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Franche-Comte Province of France

Facts on Franche-Comte

Land area: 16,202 km²
Population: estimated at 1,146,000
Area: 71/km² (2006)
Capital City: Besancon

Franche-Comté (the former "Free County" of Burgundy) is an administrative region and a traditional province of eastern France.


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- Facts Franche-Comte
- Wines from France
- Expensive Wines

Facts on Franche-Comte Province of France

Within this region you will find four departments: the Haute-Saone, Jura, Doubs, and Territoire de Belfort.

The principal cities are Besançon, often known as the greenest city in France and is the historical and modern capital of the region, Belfort, and Montbéliard.

Besancon is located close to the border with Switzerland and it is the capital of the Doubs departement.

Other important cities are Dole, which was the capital before the region was conquered by Louis XIV in the late 17th century, Vesoul, which is the capital of the Haute-Saône, Lons-le-Saunier, which is the capital of Jura and Arbois, which is the "wine capital" of the Jura.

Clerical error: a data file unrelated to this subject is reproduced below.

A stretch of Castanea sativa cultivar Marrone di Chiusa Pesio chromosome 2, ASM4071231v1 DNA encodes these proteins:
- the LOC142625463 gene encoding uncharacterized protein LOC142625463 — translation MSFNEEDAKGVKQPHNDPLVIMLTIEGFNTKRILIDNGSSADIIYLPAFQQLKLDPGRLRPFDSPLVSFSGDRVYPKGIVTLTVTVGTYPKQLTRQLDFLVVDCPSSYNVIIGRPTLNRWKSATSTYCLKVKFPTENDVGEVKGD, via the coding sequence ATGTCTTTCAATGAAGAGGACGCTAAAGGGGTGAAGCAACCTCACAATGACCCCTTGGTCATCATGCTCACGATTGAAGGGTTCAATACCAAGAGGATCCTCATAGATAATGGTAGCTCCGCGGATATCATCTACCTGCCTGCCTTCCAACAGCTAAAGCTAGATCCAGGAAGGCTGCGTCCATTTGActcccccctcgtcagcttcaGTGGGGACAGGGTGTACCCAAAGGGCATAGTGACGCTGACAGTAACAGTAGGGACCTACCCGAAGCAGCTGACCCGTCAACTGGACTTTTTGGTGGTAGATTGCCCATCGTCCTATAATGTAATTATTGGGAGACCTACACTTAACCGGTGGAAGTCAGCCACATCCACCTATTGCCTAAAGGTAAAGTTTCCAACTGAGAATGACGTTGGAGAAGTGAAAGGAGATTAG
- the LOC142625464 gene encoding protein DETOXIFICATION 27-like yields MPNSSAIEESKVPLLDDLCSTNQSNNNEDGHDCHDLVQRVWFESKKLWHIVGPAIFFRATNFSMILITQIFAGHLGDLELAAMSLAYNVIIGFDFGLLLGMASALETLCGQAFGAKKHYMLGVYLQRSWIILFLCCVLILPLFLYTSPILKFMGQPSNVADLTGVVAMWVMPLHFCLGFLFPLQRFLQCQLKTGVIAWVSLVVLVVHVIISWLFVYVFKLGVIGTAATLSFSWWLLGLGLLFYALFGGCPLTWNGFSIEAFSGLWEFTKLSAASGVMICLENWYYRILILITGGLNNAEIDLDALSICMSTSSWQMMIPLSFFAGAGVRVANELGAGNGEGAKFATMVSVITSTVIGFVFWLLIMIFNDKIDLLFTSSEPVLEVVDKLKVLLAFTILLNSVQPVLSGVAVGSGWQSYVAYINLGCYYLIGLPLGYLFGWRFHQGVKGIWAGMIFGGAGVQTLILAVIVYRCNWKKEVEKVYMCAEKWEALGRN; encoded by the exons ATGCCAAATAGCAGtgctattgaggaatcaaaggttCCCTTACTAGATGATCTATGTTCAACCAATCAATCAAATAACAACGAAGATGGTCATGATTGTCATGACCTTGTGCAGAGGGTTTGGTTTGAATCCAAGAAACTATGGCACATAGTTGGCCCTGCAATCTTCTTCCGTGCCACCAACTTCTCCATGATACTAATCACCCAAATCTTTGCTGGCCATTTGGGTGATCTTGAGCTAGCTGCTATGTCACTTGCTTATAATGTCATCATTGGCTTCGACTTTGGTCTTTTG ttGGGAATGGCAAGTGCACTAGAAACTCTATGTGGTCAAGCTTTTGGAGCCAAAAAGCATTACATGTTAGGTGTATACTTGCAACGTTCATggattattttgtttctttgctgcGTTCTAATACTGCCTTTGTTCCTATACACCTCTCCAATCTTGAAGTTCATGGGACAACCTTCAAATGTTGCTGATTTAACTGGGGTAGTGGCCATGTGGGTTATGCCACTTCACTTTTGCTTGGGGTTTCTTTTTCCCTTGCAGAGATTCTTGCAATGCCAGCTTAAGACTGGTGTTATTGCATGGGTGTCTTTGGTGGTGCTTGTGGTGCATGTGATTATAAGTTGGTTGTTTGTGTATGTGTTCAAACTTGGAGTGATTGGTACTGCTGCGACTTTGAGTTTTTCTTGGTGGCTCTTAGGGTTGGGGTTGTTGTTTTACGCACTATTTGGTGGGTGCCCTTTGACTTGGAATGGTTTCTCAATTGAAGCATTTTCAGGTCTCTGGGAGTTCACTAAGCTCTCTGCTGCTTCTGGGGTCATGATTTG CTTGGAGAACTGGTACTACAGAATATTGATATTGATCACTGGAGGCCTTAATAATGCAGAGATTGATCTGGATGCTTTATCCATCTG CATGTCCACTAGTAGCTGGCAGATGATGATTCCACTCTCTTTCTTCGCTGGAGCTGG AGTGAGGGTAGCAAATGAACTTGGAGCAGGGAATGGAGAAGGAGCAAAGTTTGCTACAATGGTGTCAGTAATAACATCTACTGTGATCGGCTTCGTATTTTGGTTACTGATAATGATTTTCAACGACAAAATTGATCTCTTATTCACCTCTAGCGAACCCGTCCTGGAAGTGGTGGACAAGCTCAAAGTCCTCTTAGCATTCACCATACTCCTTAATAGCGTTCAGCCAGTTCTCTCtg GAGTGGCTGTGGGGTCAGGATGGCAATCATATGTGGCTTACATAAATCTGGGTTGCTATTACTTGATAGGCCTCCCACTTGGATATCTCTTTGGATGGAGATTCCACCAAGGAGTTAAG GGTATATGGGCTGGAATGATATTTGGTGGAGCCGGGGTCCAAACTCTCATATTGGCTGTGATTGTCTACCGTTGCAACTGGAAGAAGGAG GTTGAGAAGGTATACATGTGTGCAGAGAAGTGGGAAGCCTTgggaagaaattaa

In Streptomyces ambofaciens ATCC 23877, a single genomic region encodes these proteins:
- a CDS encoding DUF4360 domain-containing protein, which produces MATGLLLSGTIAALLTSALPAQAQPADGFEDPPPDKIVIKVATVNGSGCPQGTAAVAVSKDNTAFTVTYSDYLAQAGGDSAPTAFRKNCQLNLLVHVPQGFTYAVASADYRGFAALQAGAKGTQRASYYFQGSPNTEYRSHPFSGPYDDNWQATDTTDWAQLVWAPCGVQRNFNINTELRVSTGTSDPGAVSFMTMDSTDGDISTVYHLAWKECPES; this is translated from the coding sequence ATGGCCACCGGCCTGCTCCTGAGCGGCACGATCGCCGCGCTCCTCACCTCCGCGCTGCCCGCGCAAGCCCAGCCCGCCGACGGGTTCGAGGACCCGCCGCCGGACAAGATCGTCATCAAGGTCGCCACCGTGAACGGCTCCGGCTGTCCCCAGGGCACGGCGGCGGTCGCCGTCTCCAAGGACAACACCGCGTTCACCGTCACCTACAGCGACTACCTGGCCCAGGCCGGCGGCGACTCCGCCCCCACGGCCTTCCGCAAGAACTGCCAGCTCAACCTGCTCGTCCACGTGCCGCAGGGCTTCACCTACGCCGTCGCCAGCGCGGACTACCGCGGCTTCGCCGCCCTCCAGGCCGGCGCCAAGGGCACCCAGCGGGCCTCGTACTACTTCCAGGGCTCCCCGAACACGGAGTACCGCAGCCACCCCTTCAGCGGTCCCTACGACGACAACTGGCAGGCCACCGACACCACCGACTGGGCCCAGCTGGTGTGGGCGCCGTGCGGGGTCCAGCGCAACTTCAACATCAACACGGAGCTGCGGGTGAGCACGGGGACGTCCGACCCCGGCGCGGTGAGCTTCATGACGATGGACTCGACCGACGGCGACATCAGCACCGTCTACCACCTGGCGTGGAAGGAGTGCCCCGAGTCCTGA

Franc-Comtis is the regional language and is a dialect of Langue d'Oïl that is spoken by a minority of people.

Both this regional language and another known as Franco-Provencal are recognised as Languages of France.

As early as the 13th century, people residing in the southern parts of Jura and Doubs spoke a dialect of the Franco-Provençal language, which continued to be spoken in rural areas well into the 20th century.

This area was separated from Burgundy and the name Franche-Comté did not officially appear until 1366.  Originally it had been a territory of Burgundy from 888, but then became part of the Holy Roman Empire in 1034.

This region and in particular Besancon is under the influence of both an oceanic climate and a continental climate.  It can have harsh winters with snow and frost, yet warm and dry summers.

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